Ten Planning Lessons from Traverse City

Source: traversecity.com

Now that we have lived in Traverse City for almost four years, it is time to list the ten top planning lessons learned from our hometown. Sometimes, evaluation of the places closest to you are the toughest.

  • Smaller cities and towns can effect change much more quickly that larger urban centers, but the outcry/push-back over those changes can be very loud.
  • One particularly vocal and wealthy segment of a smaller city can have far too much control over progress…or the lack thereof.
  • Affordable housing is a big issue, as service workers, public employees, and young families struggle to find a nearby place to live. Furthermore, big cities are not the only ones dealing with a significant homeless problem.
  • To truly flourish and reach their ultimate potential, smaller, homogenized cities must become more inclusive to all. Traverse City has succeeded on several fronts — particularly with opportunities for women, seniors, and the LGBTQ community, but the area must continue striving to reach out and attract more people of color, immigrants, and those with diverse religious beliefs.
  • An amazing array of non-profits and charitable organizations can develop in a smaller community when there are good people who are passionate about the factors in life that matter most (and they are NOT money, profits, or business).
  • More profound respect and honor for those who lived here first and who have shared the land with us is needed both here and just about everywhere else in the country. Locally, Traverse City has been truly blessed by a generous and welcoming community of Native Americans.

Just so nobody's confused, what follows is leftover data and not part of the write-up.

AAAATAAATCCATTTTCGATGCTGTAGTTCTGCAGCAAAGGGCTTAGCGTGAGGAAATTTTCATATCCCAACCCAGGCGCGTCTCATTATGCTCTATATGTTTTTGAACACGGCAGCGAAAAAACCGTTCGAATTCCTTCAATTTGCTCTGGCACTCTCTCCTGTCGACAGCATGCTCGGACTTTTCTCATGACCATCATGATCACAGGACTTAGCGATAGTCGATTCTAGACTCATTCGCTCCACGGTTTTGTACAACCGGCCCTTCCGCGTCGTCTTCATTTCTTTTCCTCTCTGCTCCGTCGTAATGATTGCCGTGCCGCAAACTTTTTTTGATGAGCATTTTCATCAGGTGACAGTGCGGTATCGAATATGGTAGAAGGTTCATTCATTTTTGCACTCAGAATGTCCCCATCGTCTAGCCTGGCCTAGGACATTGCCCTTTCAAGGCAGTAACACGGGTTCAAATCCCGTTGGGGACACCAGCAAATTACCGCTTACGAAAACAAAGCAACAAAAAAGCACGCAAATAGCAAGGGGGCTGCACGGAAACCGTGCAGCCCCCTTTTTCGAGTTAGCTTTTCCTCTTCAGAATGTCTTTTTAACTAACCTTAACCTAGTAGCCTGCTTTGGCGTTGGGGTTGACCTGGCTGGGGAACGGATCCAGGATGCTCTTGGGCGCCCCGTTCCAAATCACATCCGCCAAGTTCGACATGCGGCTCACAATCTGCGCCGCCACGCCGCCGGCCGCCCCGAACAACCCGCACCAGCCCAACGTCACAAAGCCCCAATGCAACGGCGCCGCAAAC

• If not properly managed and planned for, mass tourism and short-term rentals can be a clear and present danger to the health and vitality of smaller tourist cities too, not just Venice, Barcelona, and the like.
  • Unfortunately, the “good ole boy network” remains alive and well in many places – here it is particularly present in the surrounding suburban, exurban, and rural areas.
  • Some of the best cutting-edge planning techniques and tools can be developed in smaller cities.
  • On the flip side, a surprising proportion of locals don’t care to hear ideas from either newcomers (someone who has lived here for less than 25 years) or from non-locals, regardless of education or credentials.
This entry was posted in Active transportation, adaptive reuse, Advocacy, air travel, branding, cities, civics, civility, commerce, Communications, culture, demographics, diversity, downtown, economic development, education, entertainment, environment, family, gay rights, geography, government, health, historic preservation, history, homelessness, Housing, human rights, humanity, immigration, inclusiveness, infrastructure, land use, placemaking, planning, politics, poverty, racism, Sexism, social equity, spatial design, sustainability, third places, tourism, transportation, Travel, urban planning, volunteerism, Welcome. Bookmark the permalink.

6 Responses to Ten Planning Lessons from Traverse City

  1. Christie Minervini says:

    This is great! I would love to hear more specifics about the cutting edge planning techniques being implemented in Traverse City.

    Liked by 1 person

  2. Bryan Robb says:

    Nice job, Rick.

    Liked by 1 person

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